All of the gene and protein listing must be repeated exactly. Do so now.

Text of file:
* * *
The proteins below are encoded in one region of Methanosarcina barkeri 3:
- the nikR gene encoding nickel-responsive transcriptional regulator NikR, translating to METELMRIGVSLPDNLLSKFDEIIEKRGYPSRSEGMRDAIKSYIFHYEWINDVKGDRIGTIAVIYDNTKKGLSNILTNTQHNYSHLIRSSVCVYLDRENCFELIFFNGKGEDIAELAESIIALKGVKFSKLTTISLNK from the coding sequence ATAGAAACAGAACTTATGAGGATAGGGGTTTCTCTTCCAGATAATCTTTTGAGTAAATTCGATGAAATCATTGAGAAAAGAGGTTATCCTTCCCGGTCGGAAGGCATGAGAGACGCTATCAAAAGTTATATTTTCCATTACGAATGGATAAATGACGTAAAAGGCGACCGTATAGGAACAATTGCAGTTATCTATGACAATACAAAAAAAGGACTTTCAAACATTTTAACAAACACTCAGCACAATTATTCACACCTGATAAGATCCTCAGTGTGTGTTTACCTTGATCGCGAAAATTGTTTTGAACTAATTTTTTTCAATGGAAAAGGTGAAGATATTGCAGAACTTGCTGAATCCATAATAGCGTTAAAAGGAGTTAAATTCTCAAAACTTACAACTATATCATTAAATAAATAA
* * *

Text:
The proteins below are encoded in one region of Methanosarcina barkeri 3:
- the nikR gene encoding nickel-responsive transcriptional regulator NikR, translating to METELMRIGVSLPDNLLSKFDEIIEKRGYPSRSEGMRDAIKSYIFHYEWINDVKGDRIGTIAVIYDNTKKGLSNILTNTQHNYSHLIRSSVCVYLDRENCFELIFFNGKGEDIAELAESIIALKGVKFSKLTTISLNK from the coding sequence ATAGAAACAGAACTTATGAGGATAGGGGTTTCTCTTCCAGATAATCTTTTGAGTAAATTCGATGAAATCATTGAGAAAAGAGGTTATCCTTCCCGGTCGGAAGGCATGAGAGACGCTATCAAAAGTTATATTTTCCATTACGAATGGATAAATGACGTAAAAGGCGACCGTATAGGAACAATTGCAGTTATCTATGACAATACAAAAAAAGGACTTTCAAACATTTTAACAAACACTCAGCACAATTATTCACACCTGATAAGATCCTCAGTGTGTGTTTACCTTGATCGCGAAAATTGTTTTGAACTAATTTTTTTCAATGGAAAAGGTGAAGATATTGCAGAACTTGCTGAATCCATAATAGCGTTAAAAGGAGTTAAATTCTCAAAACTTACAACTATATCATTAAATAAATAA